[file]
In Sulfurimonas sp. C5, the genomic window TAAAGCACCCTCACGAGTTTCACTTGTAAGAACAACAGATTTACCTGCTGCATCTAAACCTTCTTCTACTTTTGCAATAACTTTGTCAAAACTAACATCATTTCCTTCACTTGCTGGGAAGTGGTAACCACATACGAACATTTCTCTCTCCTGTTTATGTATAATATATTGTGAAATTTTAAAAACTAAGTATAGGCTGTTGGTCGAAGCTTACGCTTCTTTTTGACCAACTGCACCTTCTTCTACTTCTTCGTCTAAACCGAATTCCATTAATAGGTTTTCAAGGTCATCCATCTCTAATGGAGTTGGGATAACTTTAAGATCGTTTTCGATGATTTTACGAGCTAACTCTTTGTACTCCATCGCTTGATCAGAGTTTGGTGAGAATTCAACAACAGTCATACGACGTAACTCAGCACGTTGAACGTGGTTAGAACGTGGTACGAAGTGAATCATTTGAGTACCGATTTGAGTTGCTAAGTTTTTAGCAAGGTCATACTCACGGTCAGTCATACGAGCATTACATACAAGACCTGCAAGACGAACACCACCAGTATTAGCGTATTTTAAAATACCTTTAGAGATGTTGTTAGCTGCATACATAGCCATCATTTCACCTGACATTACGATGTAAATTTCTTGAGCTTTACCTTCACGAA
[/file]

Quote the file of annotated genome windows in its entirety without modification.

In Sulfurimonas sp. C5, the genomic window TAAAGCACCCTCACGAGTTTCACTTGTAAGAACAACAGATTTACCTGCTGCATCTAAACCTTCTTCTACTTTTGCAATAACTTTGTCAAAACTAACATCATTTCCTTCACTTGCTGGGAAGTGGTAACCACATACGAACATTTCTCTCTCCTGTTTATGTATAATATATTGTGAAATTTTAAAAACTAAGTATAGGCTGTTGGTCGAAGCTTACGCTTCTTTTTGACCAACTGCACCTTCTTCTACTTCTTCGTCTAAACCGAATTCCATTAATAGGTTTTCAAGGTCATCCATCTCTAATGGAGTTGGGATAACTTTAAGATCGTTTTCGATGATTTTACGAGCTAACTCTTTGTACTCCATCGCTTGATCAGAGTTTGGTGAGAATTCAACAACAGTCATACGACGTAACTCAGCACGTTGAACGTGGTTAGAACGTGGTACGAAGTGAATCATTTGAGTACCGATTTGAGTTGCTAAGTTTTTAGCAAGGTCATACTCACGGTCAGTCATACGAGCATTACATACAAGACCTGCAAGACGAACACCACCAGTATTAGCGTATTTTAAAATACCTTTAGAGATGTTGTTAGCTGCATACATAGCCATCATTTCACCTGACATTACGATGTAAATTTCTTGAGCTTTACCTTCACGAA